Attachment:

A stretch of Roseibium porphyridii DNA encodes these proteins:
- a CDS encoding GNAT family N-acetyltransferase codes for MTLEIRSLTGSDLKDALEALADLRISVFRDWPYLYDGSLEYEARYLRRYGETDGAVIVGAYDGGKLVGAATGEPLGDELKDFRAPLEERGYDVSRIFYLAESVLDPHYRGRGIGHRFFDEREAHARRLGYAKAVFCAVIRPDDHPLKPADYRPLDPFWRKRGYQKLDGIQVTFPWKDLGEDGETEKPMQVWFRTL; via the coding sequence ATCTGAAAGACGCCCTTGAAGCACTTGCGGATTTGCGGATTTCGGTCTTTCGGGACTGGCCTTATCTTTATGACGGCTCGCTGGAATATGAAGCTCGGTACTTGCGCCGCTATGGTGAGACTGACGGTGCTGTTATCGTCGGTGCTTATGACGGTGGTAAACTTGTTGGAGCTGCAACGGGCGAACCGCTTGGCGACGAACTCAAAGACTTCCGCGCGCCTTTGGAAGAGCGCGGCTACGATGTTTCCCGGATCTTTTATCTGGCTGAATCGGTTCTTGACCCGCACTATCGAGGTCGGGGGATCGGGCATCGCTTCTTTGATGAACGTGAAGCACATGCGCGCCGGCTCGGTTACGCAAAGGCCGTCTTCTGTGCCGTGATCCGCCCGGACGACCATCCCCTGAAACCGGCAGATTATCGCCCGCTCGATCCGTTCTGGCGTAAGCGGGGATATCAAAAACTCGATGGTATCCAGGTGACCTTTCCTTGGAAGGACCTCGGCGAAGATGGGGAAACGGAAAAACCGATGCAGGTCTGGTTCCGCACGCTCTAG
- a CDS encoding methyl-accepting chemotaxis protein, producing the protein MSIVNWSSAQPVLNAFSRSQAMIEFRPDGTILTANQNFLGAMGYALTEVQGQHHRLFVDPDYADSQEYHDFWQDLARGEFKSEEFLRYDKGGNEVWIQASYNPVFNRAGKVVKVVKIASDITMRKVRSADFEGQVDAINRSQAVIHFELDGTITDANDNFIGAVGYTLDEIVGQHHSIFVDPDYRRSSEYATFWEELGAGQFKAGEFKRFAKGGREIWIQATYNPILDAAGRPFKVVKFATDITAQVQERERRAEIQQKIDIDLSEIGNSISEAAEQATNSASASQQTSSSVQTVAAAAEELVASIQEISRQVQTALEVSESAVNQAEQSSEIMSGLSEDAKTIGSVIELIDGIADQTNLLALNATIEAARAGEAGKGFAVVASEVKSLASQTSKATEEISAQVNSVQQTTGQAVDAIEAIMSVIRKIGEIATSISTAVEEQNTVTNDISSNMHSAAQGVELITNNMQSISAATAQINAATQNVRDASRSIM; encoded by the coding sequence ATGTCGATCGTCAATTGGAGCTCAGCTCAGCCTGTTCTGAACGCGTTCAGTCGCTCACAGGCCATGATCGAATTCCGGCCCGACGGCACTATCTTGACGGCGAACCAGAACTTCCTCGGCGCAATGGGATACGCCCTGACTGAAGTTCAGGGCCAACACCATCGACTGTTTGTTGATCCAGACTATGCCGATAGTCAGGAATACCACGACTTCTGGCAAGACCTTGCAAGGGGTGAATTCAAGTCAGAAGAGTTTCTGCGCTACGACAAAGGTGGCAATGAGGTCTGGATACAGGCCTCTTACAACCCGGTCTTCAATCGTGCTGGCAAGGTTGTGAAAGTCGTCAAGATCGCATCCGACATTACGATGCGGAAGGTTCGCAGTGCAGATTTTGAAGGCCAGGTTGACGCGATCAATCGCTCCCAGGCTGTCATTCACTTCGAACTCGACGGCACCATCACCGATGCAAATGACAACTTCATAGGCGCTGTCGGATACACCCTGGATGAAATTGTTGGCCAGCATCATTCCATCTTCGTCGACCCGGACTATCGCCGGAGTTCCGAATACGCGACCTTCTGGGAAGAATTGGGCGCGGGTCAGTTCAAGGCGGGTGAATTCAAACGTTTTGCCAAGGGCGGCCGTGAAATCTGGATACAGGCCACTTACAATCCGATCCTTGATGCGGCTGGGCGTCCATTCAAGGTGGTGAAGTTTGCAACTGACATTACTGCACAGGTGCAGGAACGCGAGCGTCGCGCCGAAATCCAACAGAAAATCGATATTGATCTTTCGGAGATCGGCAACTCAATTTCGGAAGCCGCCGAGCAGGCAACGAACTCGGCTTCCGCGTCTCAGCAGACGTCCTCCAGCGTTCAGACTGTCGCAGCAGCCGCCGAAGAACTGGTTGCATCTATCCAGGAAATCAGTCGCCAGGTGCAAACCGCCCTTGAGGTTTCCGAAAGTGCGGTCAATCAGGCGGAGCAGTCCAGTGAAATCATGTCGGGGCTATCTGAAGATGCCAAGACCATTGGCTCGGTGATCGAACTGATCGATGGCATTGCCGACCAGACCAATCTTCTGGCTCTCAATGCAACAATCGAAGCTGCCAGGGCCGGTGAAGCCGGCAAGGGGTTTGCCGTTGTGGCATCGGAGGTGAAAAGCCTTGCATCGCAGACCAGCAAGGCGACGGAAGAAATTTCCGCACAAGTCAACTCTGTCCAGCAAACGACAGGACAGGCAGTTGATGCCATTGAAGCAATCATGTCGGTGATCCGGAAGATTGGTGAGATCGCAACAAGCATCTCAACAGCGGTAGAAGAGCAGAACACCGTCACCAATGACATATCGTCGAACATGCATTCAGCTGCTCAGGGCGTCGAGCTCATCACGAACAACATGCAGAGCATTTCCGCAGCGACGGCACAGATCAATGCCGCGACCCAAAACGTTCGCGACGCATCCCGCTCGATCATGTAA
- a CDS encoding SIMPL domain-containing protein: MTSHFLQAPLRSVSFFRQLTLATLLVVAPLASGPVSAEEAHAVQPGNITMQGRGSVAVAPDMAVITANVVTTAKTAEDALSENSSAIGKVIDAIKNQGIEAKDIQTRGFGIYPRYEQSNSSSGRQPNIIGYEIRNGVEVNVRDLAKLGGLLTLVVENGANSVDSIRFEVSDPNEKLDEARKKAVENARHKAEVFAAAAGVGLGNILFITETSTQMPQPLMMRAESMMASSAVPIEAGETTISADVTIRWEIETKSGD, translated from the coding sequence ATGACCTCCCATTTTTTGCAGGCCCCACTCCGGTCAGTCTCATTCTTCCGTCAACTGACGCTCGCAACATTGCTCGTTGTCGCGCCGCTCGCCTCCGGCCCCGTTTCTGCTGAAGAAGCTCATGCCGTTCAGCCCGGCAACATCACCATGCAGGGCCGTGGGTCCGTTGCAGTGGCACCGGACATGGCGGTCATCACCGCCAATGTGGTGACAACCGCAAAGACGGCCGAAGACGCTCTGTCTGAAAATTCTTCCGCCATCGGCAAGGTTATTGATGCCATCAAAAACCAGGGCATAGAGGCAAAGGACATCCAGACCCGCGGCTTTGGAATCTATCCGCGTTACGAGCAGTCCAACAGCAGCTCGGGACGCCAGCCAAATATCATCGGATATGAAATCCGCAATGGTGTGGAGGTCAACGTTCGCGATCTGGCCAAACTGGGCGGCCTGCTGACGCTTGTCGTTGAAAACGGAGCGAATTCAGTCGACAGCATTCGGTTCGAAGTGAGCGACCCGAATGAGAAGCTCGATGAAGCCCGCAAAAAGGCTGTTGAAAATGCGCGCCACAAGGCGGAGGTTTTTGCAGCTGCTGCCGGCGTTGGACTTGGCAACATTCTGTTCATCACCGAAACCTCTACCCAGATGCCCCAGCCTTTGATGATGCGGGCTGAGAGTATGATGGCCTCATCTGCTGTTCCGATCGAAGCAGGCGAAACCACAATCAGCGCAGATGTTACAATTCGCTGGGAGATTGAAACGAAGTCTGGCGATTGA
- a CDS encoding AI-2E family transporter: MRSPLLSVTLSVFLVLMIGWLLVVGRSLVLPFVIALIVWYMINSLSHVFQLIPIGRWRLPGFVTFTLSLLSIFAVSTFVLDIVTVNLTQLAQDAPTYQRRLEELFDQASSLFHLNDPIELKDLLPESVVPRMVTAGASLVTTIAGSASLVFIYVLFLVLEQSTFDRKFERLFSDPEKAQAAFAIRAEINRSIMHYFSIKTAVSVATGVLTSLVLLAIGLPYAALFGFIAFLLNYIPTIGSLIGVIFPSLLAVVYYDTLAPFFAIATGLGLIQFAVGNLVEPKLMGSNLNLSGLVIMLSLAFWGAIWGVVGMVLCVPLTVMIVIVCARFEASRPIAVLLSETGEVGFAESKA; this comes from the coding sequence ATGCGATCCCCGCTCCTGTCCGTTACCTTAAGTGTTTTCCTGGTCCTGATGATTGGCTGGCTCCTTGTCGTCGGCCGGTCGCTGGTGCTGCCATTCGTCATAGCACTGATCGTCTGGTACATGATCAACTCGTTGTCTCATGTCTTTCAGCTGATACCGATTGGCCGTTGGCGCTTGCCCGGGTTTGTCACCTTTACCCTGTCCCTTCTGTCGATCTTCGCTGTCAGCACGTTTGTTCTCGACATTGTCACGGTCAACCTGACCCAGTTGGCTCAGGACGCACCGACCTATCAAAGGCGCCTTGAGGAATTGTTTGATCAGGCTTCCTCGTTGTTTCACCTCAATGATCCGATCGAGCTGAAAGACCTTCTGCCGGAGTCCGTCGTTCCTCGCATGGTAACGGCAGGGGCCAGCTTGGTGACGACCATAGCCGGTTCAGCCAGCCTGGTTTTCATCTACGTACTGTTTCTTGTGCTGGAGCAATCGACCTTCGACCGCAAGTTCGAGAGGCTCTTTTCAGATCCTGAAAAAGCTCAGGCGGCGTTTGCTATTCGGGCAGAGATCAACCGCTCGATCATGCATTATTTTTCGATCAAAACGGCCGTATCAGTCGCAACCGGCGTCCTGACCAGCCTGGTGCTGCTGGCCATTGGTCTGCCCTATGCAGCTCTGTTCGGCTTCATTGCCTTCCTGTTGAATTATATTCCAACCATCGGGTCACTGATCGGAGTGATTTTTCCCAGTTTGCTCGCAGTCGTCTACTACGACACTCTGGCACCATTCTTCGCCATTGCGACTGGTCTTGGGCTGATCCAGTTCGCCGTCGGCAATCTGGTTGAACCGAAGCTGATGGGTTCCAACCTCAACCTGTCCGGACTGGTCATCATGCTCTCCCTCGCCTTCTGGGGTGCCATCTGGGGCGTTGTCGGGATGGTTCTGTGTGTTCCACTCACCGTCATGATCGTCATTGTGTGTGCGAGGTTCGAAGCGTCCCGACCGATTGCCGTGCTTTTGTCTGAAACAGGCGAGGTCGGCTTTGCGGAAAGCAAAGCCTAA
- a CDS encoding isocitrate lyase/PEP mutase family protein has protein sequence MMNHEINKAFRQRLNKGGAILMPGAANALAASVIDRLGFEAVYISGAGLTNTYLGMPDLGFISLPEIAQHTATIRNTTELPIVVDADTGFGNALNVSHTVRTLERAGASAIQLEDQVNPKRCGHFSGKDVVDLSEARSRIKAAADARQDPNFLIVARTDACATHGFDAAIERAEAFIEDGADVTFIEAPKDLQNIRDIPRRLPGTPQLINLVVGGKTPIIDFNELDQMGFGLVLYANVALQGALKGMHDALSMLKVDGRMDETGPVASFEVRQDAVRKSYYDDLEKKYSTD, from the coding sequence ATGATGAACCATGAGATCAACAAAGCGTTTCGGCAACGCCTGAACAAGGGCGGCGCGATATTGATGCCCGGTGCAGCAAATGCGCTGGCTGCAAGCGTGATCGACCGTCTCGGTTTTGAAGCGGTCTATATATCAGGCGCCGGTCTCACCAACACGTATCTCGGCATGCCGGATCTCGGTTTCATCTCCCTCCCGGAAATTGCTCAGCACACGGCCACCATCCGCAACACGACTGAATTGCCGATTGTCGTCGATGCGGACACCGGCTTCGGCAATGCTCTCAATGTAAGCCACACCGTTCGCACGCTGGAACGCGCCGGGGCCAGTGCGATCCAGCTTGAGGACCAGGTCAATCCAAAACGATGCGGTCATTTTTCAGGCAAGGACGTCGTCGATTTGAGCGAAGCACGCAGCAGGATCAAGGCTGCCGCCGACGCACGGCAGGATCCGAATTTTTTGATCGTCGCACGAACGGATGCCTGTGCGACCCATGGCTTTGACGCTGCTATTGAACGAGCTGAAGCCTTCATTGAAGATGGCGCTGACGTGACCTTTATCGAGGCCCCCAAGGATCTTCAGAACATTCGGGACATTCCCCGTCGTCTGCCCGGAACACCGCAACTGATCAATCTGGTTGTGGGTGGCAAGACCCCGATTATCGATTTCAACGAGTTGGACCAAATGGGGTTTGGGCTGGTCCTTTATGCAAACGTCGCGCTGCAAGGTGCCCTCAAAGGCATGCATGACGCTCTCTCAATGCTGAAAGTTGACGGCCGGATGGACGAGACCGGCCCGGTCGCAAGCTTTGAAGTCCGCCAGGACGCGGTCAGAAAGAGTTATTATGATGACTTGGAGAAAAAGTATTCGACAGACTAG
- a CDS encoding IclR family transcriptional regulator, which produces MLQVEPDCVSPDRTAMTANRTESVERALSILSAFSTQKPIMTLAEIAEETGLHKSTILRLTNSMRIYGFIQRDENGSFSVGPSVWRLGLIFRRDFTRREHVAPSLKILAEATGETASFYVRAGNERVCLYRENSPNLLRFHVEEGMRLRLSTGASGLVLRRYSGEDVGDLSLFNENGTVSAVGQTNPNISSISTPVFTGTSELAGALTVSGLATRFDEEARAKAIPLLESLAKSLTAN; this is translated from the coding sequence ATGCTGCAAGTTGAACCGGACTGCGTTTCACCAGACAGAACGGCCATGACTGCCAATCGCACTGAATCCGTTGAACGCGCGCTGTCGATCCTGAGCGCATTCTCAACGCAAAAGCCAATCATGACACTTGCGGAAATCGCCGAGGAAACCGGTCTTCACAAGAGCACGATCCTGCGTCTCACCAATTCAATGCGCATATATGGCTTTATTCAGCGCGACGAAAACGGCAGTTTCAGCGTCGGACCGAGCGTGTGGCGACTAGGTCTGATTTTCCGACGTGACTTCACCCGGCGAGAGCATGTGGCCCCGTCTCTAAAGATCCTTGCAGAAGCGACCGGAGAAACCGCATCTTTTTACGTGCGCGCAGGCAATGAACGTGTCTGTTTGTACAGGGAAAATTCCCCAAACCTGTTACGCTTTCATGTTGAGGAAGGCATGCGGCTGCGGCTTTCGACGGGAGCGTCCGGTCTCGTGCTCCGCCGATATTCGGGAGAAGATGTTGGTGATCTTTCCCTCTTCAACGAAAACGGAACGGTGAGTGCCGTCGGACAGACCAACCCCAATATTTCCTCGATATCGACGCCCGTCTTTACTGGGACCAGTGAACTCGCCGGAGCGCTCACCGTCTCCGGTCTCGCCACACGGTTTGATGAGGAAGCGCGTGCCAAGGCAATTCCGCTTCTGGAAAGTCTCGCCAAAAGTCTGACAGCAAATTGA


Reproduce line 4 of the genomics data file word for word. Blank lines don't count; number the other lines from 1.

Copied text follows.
- a CDS encoding SIMPL domain-containing protein: MTSHFLQAPLRSVSFFRQLTLATLLVVAPLASGPVSAEEAHAVQPGNITMQGRGSVAVAPDMAVITANVVTTAKTAEDALSENSSAIGKVIDAIKNQGIEAKDIQTRGFGIYPRYEQSNSSSGRQPNIIGYEIRNGVEVNVRDLAKLGGLLTLVVENGANSVDSIRFEVSDPNEKLDEARKKAVENARHKAEVFAAAAGVGLGNILFITETSTQMPQPLMMRAESMMASSAVPIEAGETTISADVTIRWEIETKSGD, translated from the coding sequence ATGACCTCCCATTTTTTGCAGGCCCCACTCCGGTCAGTCTCATTCTTCCGTCAACTGACGCTCGCAACATTGCTCGTTGTCGCGCCGCTCGCCTCCGGCCCCGTTTCTGCTGAAGAAGCTCATGCCGTTCAGCCCGGCAACATCACCATGCAGGGCCGTGGGTCCGTTGCAGTGGCACCGGACATGGCGGTCATCACCGCCAATGTGGTGACAACCGCAAAGACGGCCGAAGACGCTCTGTCTGAAAATTCTTCCGCCATCGGCAAGGTTATTGATGCCATCAAAAACCAGGGCATAGAGGCAAAGGACATCCAGACCCGCGGCTTTGGAATCTATCCGCGTTACGAGCAGTCCAACAGCAGCTCGGGACGCCAGCCAAATATCATCGGATATGAAATCCGCAATGGTGTGGAGGTCAACGTTCGCGATCTGGCCAAACTGGGCGGCCTGCTGACGCTTGTCGTTGAAAACGGAGCGAATTCAGTCGACAGCATTCGGTTCGAAGTGAGCGACCCGAATGAGAAGCTCGATGAAGCCCGCAAAAAGGCTGTTGAAAATGCGCGCCACAAGGCGGAGGTTTTTGCAGCTGCTGCCGGCGTTGGACTTGGCAACATTCTGTTCATCACCGAAACCTCTACCCAGATGCCCCAGCCTTTGATGATGCGGGCTGAGAGTATGATGGCCTCATCTGCTGTTCCGATCGAAGCAGGCGAAACCACAATCAGCGCAGATGTTACAATTCGCTGGGAGATTGAAACGAAGTCTGGCGATTGA